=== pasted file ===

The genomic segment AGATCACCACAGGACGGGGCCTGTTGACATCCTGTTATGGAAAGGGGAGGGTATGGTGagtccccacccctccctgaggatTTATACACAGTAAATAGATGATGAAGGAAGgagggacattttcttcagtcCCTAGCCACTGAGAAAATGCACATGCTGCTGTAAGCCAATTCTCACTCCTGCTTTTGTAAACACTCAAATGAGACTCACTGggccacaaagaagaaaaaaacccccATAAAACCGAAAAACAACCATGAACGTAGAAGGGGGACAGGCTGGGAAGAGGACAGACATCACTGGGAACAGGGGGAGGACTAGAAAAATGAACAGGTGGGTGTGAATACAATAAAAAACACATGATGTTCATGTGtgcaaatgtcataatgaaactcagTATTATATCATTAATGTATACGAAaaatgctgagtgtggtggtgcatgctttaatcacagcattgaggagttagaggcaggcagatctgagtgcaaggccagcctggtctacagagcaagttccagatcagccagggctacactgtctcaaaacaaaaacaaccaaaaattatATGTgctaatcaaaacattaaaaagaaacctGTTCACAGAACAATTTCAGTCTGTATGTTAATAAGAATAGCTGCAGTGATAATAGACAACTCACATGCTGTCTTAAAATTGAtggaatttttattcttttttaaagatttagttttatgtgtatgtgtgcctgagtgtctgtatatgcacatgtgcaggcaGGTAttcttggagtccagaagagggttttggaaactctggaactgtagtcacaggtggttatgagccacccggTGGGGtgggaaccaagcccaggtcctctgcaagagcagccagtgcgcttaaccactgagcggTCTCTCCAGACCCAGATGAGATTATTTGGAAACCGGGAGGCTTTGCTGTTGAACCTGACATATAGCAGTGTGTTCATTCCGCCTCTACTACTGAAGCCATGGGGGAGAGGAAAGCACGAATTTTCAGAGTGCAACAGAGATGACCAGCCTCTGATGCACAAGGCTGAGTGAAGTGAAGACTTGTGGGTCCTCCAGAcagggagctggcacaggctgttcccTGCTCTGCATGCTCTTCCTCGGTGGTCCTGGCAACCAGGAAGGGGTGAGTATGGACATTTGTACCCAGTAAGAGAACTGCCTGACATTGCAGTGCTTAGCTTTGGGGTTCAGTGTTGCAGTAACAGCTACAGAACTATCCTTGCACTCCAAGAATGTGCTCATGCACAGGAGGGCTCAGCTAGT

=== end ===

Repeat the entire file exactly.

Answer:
The genomic segment AGATCACCACAGGACGGGGCCTGTTGACATCCTGTTATGGAAAGGGGAGGGTATGGTGagtccccacccctccctgaggatTTATACACAGTAAATAGATGATGAAGGAAGgagggacattttcttcagtcCCTAGCCACTGAGAAAATGCACATGCTGCTGTAAGCCAATTCTCACTCCTGCTTTTGTAAACACTCAAATGAGACTCACTGggccacaaagaagaaaaaaacccccATAAAACCGAAAAACAACCATGAACGTAGAAGGGGGACAGGCTGGGAAGAGGACAGACATCACTGGGAACAGGGGGAGGACTAGAAAAATGAACAGGTGGGTGTGAATACAATAAAAAACACATGATGTTCATGTGtgcaaatgtcataatgaaactcagTATTATATCATTAATGTATACGAAaaatgctgagtgtggtggtgcatgctttaatcacagcattgaggagttagaggcaggcagatctgagtgcaaggccagcctggtctacagagcaagttccagatcagccagggctacactgtctcaaaacaaaaacaaccaaaaattatATGTgctaatcaaaacattaaaaagaaacctGTTCACAGAACAATTTCAGTCTGTATGTTAATAAGAATAGCTGCAGTGATAATAGACAACTCACATGCTGTCTTAAAATTGAtggaatttttattcttttttaaagatttagttttatgtgtatgtgtgcctgagtgtctgtatatgcacatgtgcaggcaGGTAttcttggagtccagaagagggttttggaaactctggaactgtagtcacaggtggttatgagccacccggTGGGGtgggaaccaagcccaggtcctctgcaagagcagccagtgcgcttaaccactgagcggTCTCTCCAGACCCAGATGAGATTATTTGGAAACCGGGAGGCTTTGCTGTTGAACCTGACATATAGCAGTGTGTTCATTCCGCCTCTACTACTGAAGCCATGGGGGAGAGGAAAGCACGAATTTTCAGAGTGCAACAGAGATGACCAGCCTCTGATGCACAAGGCTGAGTGAAGTGAAGACTTGTGGGTCCTCCAGAcagggagctggcacaggctgttcccTGCTCTGCATGCTCTTCCTCGGTGGTCCTGGCAACCAGGAAGGGGTGAGTATGGACATTTGTACCCAGTAAGAGAACTGCCTGACATTGCAGTGCTTAGCTTTGGGGTTCAGTGTTGCAGTAACAGCTACAGAACTATCCTTGCACTCCAAGAATGTGCTCATGCACAGGAGGGCTCAGCTAGT